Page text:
# 11 Go to a meeting or a national or state convention and find out is my answer. The LP seems to be “big tent” to me. I know people from the GBLT community and those from the more conservative right, as members of the LP. Maximum Liberty and Minimum Government or Fiscally Responsible and Socially Tolerant are what I see and hear all the time. I have only been in party for 5 years. Difference? I see the party as much more pragmatic and articulate now than it was when I joined. Good mix of three factions: pragmatic, philsophy, and radicals. But, the pragmatic group seems to be growing leaps and bounds with younger people coming into the LP. That is my take on it.
    Demographic changes and future is not good for the GOP if they continue to swing hard right on social and middle on spending. Want a hard right social third party, that would be the Constitution Party/Taxpayer Union Party. My views again.

  13. Steve Rankin,

    Ted got only a few hundred votes primarily because:

    -The prior legal issues compromised our ballot access in many states.

    -The court case pushed the convention to the last possible minute.

    -In some states where we had ballot access, the defendants in the Texas suit managed to prevent him from appearing on the ballot.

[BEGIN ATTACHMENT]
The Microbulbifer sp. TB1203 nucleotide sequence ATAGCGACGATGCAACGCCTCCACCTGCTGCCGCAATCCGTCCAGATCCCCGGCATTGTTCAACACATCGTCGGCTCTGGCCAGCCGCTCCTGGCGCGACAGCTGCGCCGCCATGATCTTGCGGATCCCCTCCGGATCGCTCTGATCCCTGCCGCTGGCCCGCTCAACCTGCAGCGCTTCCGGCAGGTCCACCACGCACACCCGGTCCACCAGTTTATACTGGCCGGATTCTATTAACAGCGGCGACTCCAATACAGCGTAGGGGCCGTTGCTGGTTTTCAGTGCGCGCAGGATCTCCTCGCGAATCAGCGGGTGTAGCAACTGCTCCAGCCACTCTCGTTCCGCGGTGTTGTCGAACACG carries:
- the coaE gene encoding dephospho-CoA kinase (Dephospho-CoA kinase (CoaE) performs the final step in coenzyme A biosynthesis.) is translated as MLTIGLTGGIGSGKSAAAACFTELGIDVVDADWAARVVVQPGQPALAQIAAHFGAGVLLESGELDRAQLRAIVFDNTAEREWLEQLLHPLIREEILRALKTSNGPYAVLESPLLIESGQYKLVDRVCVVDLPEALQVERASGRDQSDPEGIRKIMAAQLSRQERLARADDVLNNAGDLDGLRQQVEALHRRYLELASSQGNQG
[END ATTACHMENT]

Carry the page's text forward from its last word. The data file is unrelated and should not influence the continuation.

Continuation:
Mr. Weill knew this at the time. His primary intention in running was to preserve the ballot line and do the best that could be done under the circumstances. Likewise, we knew we had a serious handicap since the nomination could not occur until July, a decision was not rendered until late August, and that left practically no campaign time.

    With the viable disputes handled, we will be aggressively pursuing regaining ballot access. The LP is not the only minor party that has been benefiting from an influx of younger activists.

    I do not see the LP as a competitor, rather as a partner in opposing the two entrenched parties. There are enough ideological differences between the LP and the RP that we do not step on each other’s electoral toes (much). I welcome their success as much as ours.

    David Collison
    RPUSA Chairman
    2008-2012

  14. Northern Exposure

    Drive a stake though the Deform Party heart before the abomination arises! What a pathetic waste of time, resources and common sense. There is no longer any need or popular desire for this Deform Party monster.

  15. BuckeyeKned

    The “liberty portion” of the pie is small enough, and it is getting cut up into smaller pieces for the CP, LP, and now the RP !!! And what happens if the Tea Parties create a party. All we do is dilute the message and make it nearly impossible to win. Yes, I used the word “WIN”. 1% to 5 % of the vote doesn’t cut it. 35 – 40% of the vote and one has a chance to win in a tight three-way race.